Hillary’s IT Staffer Pleads The Fifth For Fear Of ‘Anti-Clinton Frenzy’


Chuck Ross Investigative Reporter
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Hillary Clinton’s personal IT worker invoked his Fifth Amendment right against self-incrimination during a closed-door interview with the House Select Committee on Benghazi on Thursday because he’s concerned about getting ensnared in an “anti-Clinton frenzy.”

Bryan Pagliano’s decision to plead the fifth came as no surprise. His attorney informed the Benghazi Committee last week that his client would not testify about his work on Clinton’s private email server.

Maryland U.S. Rep. Elijah Cummings, the ranking Democrat on the Benghazi Committee, confirmed Pagliano’s decision to plead the fifth, saying that the IT worker “knows nothing about Benghazi.”

He also claimed that Pagliano avoided testifying for fear of getting caught up in “anti-Clinton frenzy.”

Pagliano, who left Thursday’s meeting 20 minutes after he arrived, worked as the IT director on Clinton’s 2008 presidential campaign. He took a job at the State Department in May 2009, several months after Clinton took office. He left his job at the agency in Feb. 2013, the same month as Clinton.

Clinton has said that she and her family paid Pagliano out of their own pockets — and not out of State Department funds — to set up and manage the private email system operated out of her Chappaqua, N.Y. home.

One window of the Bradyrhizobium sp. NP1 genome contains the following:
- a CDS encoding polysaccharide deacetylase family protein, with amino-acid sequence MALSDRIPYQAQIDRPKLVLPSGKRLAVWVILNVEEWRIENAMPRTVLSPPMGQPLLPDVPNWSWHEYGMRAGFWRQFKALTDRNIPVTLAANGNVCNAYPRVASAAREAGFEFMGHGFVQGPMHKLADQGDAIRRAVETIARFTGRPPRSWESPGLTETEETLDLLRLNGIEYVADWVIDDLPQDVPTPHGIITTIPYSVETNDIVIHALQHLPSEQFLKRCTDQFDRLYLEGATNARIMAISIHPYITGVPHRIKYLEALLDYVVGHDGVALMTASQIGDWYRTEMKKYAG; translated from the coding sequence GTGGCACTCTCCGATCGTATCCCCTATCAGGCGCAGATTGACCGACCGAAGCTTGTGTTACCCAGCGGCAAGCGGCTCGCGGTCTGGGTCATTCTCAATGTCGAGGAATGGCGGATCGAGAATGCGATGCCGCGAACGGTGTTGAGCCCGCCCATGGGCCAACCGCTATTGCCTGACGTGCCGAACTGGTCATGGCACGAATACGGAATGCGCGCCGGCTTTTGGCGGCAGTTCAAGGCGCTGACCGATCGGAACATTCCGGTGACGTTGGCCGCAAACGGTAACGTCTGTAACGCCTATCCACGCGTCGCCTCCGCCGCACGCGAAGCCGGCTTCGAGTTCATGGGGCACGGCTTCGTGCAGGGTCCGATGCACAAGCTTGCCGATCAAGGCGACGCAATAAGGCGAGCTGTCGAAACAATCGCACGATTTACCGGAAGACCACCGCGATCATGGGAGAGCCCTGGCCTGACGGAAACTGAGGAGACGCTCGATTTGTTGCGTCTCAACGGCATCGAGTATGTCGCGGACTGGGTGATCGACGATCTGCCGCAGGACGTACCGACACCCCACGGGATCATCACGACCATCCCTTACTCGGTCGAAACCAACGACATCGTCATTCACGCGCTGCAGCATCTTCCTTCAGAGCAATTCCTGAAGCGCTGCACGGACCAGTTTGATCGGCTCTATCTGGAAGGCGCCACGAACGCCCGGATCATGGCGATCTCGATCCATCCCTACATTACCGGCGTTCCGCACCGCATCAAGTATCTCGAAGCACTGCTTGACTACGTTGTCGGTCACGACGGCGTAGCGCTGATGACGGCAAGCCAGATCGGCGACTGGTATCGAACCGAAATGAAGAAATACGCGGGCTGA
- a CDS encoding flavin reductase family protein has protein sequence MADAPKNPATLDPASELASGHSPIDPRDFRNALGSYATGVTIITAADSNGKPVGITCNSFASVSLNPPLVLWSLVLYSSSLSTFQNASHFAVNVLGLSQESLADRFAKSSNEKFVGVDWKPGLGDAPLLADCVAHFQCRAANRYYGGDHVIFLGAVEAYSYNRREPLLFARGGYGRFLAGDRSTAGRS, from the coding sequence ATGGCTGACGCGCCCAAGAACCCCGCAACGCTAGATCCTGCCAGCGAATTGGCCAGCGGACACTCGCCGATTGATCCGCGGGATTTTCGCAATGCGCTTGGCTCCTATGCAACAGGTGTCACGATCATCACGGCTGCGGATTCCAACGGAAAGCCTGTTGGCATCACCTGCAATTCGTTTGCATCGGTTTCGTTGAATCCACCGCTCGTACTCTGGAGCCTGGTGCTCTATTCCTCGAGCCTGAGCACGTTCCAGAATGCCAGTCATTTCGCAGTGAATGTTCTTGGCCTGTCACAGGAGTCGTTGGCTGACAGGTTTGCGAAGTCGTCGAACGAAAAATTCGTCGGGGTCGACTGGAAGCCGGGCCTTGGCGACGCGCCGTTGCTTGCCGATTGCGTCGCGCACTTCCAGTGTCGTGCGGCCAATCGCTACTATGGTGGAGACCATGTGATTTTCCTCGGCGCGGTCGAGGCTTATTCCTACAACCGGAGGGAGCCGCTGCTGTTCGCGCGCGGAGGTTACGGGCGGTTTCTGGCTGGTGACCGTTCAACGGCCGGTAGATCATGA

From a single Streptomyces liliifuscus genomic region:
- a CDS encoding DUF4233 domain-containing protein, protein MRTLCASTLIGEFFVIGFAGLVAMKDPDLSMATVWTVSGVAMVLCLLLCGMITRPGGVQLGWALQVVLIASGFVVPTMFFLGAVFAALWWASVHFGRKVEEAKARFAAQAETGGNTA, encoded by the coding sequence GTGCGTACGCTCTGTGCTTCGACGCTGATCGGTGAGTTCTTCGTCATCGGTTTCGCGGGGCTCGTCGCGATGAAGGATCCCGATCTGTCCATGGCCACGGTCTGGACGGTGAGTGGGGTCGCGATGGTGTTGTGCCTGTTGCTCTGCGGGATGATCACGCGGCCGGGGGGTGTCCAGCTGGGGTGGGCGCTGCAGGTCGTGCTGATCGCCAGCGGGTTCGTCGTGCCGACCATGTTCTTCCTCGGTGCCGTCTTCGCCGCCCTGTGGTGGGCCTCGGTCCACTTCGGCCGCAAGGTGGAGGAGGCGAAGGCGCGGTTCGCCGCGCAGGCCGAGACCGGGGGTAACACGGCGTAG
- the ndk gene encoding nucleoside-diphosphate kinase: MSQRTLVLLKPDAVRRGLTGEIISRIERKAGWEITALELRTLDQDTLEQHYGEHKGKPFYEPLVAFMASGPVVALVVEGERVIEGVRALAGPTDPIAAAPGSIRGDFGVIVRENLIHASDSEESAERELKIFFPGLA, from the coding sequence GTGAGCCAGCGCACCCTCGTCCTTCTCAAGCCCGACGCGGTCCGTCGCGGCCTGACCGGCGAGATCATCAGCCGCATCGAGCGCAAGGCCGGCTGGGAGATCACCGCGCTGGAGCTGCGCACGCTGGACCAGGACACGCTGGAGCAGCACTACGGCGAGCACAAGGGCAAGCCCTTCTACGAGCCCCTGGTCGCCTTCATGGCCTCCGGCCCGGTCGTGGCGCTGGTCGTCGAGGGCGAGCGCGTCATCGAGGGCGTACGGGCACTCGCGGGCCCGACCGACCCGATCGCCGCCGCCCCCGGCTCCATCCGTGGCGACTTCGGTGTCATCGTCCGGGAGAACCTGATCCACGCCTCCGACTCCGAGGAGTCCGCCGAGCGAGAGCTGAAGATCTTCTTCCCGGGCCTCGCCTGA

Clinton’s email server, which was handed over to a Denver-based IT company in June 2013, was seized by the FBI last month after the Intelligence Community inspector general discovered that two “top secret” emails had traversed the hardware.

Clinton and her attorney have said that the server was wiped clean of all of her emails. The Democratic presidential candidate has not said if, when, and why she instructed her staff to scrub the device. The curious move has created speculation that Clinton is trying to hide correspondence that could harm her presidential bid.

Benghazi Committee chairman Trey Gowdy’s decision to call Pagliano to testify led to criticism from Democratic committee members.

Before Pagliano invoked the fifth, Cummings accused Gowdy of “forcing witnesses to appear in person to assert their Fifth Amendment rights just for a photo-op.”

“Mr. Pagliano’s testimony has nothing to do with the Benghazi attacks and everything to do with Republicans’ insatiable desire to derail Secretary Clinton’s presidential bid,” Cummings asserted.

Gowdy shot back at Cummings on Thursday, saying in a Fox News interview before Pagliano’s appearance that “it’s hard for every single sentence in a statement to be inaccurate but Mr. Cummings managed to pull it off.”

“We have to talk to Mr. Pagliano. We have to make sure the record’s complete,” Gowdy said, adding that he hoped to compare Pagliano’s testimony to that of over Clinton aides.

Clinton herself will testify publicly before the committee on Oct. 22.

Pagliano may still tell of his involvement in the Clinton email arrangement. Two Senate Committees have floated the idea of offering him immunity in exchange for his testimony.

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